I hate sleep.
Okay, maybe “hate” is too strong a word. But I don’t really like to sleep, and every time I hear someone tell me how much they love to sleep, I just can’t relate.
Sleep feels like wasted time, to me; a huge chunk of the all-too-brief 24-hour day that I’d rather spend doing something else. Almost anything else, really. I’ve spent most of my life wishing I truly could live by the motto, “Sleep when you’re dead.” I just feel like I have better things to do. I could be creating something. I could be hanging out with my favorite people. I could be cleaning. I could be getting work done. I could be learning something new. I could be exploring. Heck, I could even just be catching up on my shows or my reading.
I know my body needs to sleep, but I still can’t shake that feeling that time sleeping is time that could be better spent.
There’s also the mental health factor. I associate sleep with depression, and suicidal ideation. Sleep is an escape from a painful reality, and it’s easy to fall into a seemingly endless sleep when that reality feels like too much to handle. It’s been said and resaid, by everyone from Thomas Sackville to Nas, that sleep is the cousin of death. It’s a concept that rings true to me; when I truly want to sleep, all too often it comes from the same dark place that makes me want to step out into traffic, or jump off high places. It’s the desire for relief without end, a craving for a permanent sense of peace.
Waking up is rarely a pleasant experience, either. I’m not a morning person by any means, no matter what time of day becomes my morning in my ever-shifting schedule. I rarely wake feeling refreshed, and it often takes a few hours before I feel like a human being capable of fully and happily engaging with the world. This has been true most of my life, and it is true whether I’m waking to an alarm or sleeping as long as I like. It is true whether my schedule changes from day to day or remains consistent for months, or years.
So in the end, sleep is a necessity which holds little reward. I enjoy dreaming, but my imagination is typically as vivid, abstract, and bizarre when I’m awake as it is when I’m asleep. And I sometimes think that I spend too much of my time dreaming, in every sense of the word.
But in spite of all that, there are exceptions to my distaste for sleeping. Sleep at the end of a long, exhausting, but also absolutely thrilling and invigorating day, for instance, can feel incredible. Or sleep cuddled up to someone I love and trust, with whom I need no words to feel comfortable or convoluted barriers to protect my heart. And, of course, anyone who has dozed off with a sleeping baby on their chest knows that it is one of the most beautifully pure experiences one can have in this life.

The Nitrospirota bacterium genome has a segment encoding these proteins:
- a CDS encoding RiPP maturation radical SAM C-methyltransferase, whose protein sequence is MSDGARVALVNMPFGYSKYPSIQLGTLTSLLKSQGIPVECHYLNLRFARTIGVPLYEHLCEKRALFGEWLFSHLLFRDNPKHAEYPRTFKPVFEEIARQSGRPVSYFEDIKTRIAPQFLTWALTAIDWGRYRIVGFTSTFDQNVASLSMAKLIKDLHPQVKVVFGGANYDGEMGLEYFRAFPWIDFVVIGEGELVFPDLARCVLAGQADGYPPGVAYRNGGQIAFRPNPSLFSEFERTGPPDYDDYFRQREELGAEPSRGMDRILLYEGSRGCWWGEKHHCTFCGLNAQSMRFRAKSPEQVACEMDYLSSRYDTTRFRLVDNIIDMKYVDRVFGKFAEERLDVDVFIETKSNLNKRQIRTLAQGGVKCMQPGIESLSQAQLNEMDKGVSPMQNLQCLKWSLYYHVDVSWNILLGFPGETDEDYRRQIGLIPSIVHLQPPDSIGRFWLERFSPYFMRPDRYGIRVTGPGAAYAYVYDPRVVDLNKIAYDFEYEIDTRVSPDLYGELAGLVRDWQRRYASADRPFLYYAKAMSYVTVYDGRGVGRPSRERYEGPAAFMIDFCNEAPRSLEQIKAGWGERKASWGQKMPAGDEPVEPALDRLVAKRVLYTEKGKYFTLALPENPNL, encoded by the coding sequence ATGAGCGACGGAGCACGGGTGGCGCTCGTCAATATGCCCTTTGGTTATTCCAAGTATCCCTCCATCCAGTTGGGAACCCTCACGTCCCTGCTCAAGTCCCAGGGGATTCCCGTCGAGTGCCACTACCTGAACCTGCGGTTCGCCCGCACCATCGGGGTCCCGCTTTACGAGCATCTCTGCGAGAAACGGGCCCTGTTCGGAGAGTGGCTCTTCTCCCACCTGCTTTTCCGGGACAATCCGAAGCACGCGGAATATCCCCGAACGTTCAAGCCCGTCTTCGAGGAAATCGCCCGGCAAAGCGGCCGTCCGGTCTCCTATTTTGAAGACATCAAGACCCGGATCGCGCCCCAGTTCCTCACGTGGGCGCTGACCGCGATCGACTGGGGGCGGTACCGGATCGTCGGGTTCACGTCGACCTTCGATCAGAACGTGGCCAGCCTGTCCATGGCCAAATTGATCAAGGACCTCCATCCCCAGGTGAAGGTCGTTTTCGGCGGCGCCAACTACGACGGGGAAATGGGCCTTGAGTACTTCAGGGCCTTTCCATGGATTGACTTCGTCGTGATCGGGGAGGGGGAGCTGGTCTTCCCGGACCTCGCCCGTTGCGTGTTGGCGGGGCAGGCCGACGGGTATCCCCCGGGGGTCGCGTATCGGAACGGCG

Of course, that last one is usually a brief experience, rather than a full night’s sleep. Which brings me to the kind of sleep I can truly appreciate, and prefer: the nap.
My aversion to sleep, as it turns out, doesn’t usually apply to naps. A nap is a beautiful thing. According to the experts, a nap is even a healthy thing. According to listicles ranging from the dubious to the possibly trustworthy, indulging in naps may even make one a more successful person.
I can’t really speak to any of that. All I know is that I don’t associate naps with wasted time, nor with death. As much as I’m driven by the need to do more than is humanly possible in 24 hours, I don’t think slowing down and appreciating the beautiful things in life is a waste. And naps are strangely beautiful. Rather than feeling reminiscent of death, they feel like a celebration of life. The feeling I get as I drift off into a nap is one of pleasure and contentment. The feeling I get coming out of a nap is one of refreshment and newfound appreciation for being alive.
Maybe it’s the shorter frame of time that elapses during unconsciousness that makes me appreciate naps more than a full night’s sleep. Maybe it’s that it feels like more of a choice, and less an irresistible physical need forcing itself on my unwilling consciousness. Maybe it’s just that my anxiety tends to fire up when I try to make myself go to sleep for the night, whereas most of my naps occur when my anxiety is silent. And even those naps that occur as the result exhausting myself with panic end with me feeling relaxed and rested, with remarkably little time lost.
There are a million possible reasons that I feel differently about a good, short nap than I do about proper sleep. I don’t know which are the more pertinent explanations. Maybe all of them are equally to blame. But without naps, I’d have a much more dysfunctional relationship with sleep than I already have now. And I’d probably die of the strain I put on my body all the sooner as a result.
I can’t understate the importance of naps in my life. They have been part of the best of times, and helped me get through the worst of times. They have helped me pass the time when it moved too slowly, and helped me use it more wisely when there wasn’t enough.
Naps are life-giving. Naps can reaffirm our sense of hope, give us perspective, and remind us that taking a break is just as important as anything else in life. A nap can mean the difference between whether life is hell, or whether you can find a little slice of heaven on Earth.
Never underestimate the value of a good nap.